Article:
Today in 1941, the abbot of the Sisatovac monastery in Croatia, Rafailo Momcilovic would die, he had been kidnapped by the Ustaše on 25 August and tortured by the Croatian military until he died today at Požega In the East of the country. His burial site has yet to be found. The Serbian Orthodox Church venerates him as a martyr and saint. He was famous as a writer of icons with the iconostasis of Ružica Church in Belgrade painted by him. There is also an art colony in Vojvodina in Northern Serbia named after him
His death was part of the systematic persecution of Serbs during World War II by the fascist Ustaše regime which ran a puppet state for the Nazi’s between 1941 and 1945. Occurring alongside the Holocaust there was a genocide of Roma and Serbs, with the Ustaše combining Nazi racial policies with the ultimate goal of creating an ethnically pure Greater Croatia. This ethic cleansing had been imagined a century before by some Croatian nationalists and intellectuals who had established theories about Serbs as an inferior race. The anti-Croat policies of the Serb-dominated Yugoslav government in the 1920s and 1930s fuelled the rise of the Ustaše, an ultranationalist organization, which was financially and ideologically supported by Benito Mussolini. The mutual loathing between the Serbs and Croats in the Balkans was ancient as some historians contend that the Serbs and Croats were related tribes of Persian origin who migrated as warriors to the Balkan peninsula, where they were assimilated by South Slavs already settled there by the fifth century.
Following the Axis invasion of Yugoslavia in April 1941, a German puppet state known as the Independent State of Croatia was established, comprising most of modern-day Croatia and Bosnia and Herzegovina as well as parts of modern-day Serbia and Slovenia. The regime systematically murdered approximately 200,000 to 500,000 Serbs and 300,000 were expelled. As the Iron Curtain fell over Europe after the war some officials and concentration camp commandants were tried and convicted of war crimes by the communist authorities but others escaped, including the supreme leader Ante Pavelić, to Latin America. The genocide was not properly examined in the aftermath of the war, because the post-war Yugoslav government did not encourage investigation out of concern that ethnic tensions would destabilize the new communist regime.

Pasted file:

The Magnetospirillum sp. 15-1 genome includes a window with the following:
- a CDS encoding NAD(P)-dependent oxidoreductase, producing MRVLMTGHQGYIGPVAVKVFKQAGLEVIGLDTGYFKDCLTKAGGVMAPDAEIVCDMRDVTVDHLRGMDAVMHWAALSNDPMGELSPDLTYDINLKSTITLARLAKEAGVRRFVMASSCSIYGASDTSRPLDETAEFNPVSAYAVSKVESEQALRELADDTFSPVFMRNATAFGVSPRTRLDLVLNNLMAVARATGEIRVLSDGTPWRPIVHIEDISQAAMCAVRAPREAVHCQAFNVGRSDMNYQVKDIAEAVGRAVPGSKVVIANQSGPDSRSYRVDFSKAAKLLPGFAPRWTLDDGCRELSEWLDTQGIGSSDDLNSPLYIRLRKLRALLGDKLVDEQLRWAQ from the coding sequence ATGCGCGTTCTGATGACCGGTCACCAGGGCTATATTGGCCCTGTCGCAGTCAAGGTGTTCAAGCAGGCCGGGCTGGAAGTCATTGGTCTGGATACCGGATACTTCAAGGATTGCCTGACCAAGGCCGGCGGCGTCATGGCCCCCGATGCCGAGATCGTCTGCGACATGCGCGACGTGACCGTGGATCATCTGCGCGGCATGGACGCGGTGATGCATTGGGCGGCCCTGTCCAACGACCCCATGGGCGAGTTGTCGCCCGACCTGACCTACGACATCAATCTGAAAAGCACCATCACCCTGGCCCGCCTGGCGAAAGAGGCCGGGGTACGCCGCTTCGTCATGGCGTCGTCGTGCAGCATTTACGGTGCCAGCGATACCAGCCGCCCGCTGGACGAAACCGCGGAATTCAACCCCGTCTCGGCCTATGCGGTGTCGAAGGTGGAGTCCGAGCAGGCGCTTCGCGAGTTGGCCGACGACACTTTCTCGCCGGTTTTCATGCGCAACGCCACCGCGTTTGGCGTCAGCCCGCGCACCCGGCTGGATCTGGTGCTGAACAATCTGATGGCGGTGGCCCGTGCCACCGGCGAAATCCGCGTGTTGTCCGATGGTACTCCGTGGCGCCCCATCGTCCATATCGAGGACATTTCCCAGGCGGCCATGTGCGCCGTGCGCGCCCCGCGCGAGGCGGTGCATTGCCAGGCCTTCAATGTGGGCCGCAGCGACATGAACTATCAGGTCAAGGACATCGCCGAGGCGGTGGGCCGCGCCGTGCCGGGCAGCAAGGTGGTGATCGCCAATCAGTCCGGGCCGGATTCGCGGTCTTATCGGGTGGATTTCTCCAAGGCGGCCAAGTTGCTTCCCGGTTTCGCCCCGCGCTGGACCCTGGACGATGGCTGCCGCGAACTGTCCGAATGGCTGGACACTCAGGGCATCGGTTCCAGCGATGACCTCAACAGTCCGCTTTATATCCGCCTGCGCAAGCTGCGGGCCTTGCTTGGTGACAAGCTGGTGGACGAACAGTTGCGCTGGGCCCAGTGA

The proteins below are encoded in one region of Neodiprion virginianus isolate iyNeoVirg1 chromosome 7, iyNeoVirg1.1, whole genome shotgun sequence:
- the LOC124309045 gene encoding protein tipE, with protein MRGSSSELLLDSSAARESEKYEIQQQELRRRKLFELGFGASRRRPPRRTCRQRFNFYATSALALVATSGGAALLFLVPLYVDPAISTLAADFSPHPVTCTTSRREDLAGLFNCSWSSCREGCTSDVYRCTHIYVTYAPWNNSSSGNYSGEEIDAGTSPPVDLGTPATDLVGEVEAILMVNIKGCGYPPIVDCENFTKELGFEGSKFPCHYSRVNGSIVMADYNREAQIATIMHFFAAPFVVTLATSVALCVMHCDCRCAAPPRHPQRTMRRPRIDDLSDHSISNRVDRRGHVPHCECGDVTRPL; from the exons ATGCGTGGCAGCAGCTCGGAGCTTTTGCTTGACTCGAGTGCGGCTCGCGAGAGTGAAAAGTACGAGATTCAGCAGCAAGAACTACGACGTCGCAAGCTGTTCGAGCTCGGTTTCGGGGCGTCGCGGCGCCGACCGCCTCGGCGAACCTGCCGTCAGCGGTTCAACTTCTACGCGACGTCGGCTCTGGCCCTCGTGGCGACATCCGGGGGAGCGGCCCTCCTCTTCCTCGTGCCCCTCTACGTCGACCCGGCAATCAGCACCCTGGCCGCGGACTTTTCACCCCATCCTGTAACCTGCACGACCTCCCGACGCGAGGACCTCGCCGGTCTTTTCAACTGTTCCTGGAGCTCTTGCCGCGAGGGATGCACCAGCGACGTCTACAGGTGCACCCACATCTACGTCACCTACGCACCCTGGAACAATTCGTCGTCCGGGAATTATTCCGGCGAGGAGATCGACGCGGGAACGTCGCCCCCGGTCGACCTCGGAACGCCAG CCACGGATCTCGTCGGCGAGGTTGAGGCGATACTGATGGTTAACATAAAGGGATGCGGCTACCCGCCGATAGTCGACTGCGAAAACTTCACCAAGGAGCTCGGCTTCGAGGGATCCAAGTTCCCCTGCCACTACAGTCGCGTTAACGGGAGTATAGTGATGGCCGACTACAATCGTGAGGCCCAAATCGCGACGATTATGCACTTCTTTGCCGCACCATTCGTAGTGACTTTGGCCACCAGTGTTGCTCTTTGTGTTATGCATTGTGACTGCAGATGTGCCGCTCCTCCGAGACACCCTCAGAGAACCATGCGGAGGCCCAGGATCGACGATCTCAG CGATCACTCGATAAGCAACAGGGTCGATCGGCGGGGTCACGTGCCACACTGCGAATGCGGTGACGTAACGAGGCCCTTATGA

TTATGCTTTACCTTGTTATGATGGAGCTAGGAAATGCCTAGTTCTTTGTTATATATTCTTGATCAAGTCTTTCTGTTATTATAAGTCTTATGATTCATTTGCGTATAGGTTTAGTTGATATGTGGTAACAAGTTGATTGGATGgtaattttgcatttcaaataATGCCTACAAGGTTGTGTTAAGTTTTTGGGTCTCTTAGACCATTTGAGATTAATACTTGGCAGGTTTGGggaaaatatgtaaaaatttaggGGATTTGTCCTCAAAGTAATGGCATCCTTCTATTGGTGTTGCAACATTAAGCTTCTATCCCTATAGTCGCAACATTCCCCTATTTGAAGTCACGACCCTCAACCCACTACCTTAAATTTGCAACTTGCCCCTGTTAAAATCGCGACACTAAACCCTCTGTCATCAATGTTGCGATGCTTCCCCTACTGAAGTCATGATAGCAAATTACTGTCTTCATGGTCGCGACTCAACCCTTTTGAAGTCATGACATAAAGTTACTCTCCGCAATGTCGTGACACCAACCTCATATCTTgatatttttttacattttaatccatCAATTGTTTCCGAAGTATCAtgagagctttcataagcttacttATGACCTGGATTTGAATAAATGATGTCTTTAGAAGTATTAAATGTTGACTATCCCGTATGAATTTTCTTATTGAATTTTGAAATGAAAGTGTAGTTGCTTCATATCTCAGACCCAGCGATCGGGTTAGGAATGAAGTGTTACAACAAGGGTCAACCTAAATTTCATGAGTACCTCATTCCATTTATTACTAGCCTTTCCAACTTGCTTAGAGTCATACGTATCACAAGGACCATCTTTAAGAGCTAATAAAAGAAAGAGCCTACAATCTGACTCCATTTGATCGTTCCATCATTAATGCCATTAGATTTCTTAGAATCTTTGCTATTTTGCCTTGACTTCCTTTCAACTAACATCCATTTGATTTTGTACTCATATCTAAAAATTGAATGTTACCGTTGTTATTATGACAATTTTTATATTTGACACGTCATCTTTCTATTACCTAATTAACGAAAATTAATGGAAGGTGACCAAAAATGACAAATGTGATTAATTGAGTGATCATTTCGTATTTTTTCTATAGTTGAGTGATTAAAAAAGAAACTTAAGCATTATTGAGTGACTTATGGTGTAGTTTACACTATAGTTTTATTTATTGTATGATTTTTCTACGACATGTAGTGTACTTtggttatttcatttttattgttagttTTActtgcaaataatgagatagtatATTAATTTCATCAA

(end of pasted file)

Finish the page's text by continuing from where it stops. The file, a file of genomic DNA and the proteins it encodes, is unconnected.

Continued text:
The Ustaše saw religion and nationality as being closely linked; with Roman Catholicism and Islam recognized as Croatian national religions, Eastern Orthodoxy was deemed inherently incompatible with the Croatian state project. On 3 May 1941, a law was passed on religious conversions, pressuring Serbs to convert to Catholicism and thereby adopt Croat identity. The term "Serbian Orthodox" was banned in mid-May as being incompatible with state order, with the term "Greek-Eastern faith" was used in its place. By the end of September 1941, about half of the Serbian Orthodox clergy, 335 priests, had been expelled. Ustaše propaganda legitimized the persecution as being partially based on the historic Catholic–Orthodox struggle for domination in Europe, and they closed or destroyed most of the Serbian Orthodox churches and monasteries. Pavelić, the leader of the Ustaše founded the Croatian Orthodox Church with the aim of pacifying the Serbs. There is some evidence that the status of Sarajevo Serbs improved after they joined the Croatian Orthodox Church in significant numbers. Through both forcible and voluntary conversions between 1941 and 1945, 244,000 Serbs were converted to Catholicism.
Cardinal Aloysius Stepinac served as Archbishop of Zagreb during World War II and he made clear statements against the Ustaše regime. On 14 May 1941, Stepinac received word of an Ustaše massacre of Serb villagers at Glina. On the same day, he wrote to Pavelić saying I consider it my bishop's responsibility to raise my voice and to say that this is not permitted according to Catholic teaching, which is why I ask that you undertake the most urgent measures on the entire territory of the Independent State of Croatia, so that not a single Serb is killed unless it is shown that he committed a crime warranting death. Otherwise, we will not be able to count on the blessing of heaven, without which we must perish.
But after the war he was tried by the communist Yugoslav government after the war and convicted of treason and collaboration with the Ustaše regime. The trial was depicted in the West as a typical communist "show trial" His courage against the Ustaše state earned him great admiration among anti-Ustaše Croats in his flock along with many others. The Germans considered him Pro-Western and “friend of the Jews” leading to hostility from German and Italian forces. He would die in 1960, still under confinement and in 1998, Pope John Paul II declared him a martyr and beatified him before 500,000 Croatians in Marija Bistrica near Zagreb.
However, his record during World War II, conviction, and subsequent beatification remain disputed. Pope Francis invited Serbian prelates to participate in canonization investigations, but in 2017 a joint commission was only able to agree that "In the case of Cardinal Stepinac, the interpretations that were predominantly given by Catholic Croats and Orthodox Serbs remain divergent". Stella Alexander, author of The Triple Myth, a sympathetic biography of Stepinac, writes about him that Two things stand out. He feared Communism above all (especially above fascism); and he found it hard to grasp that anything beyond the boundaries of Croatia, always excepting the Holy See, was quite real. ... He lived in the midst of apocalyptic events, bearing responsibilities which he had not sought. ... In the end one is left feeling that he was not quite great enough for his role. Given his limitations he behaved very well, certainly much better than most of his own people, and he grew in spiritual stature during the course of his long ordeal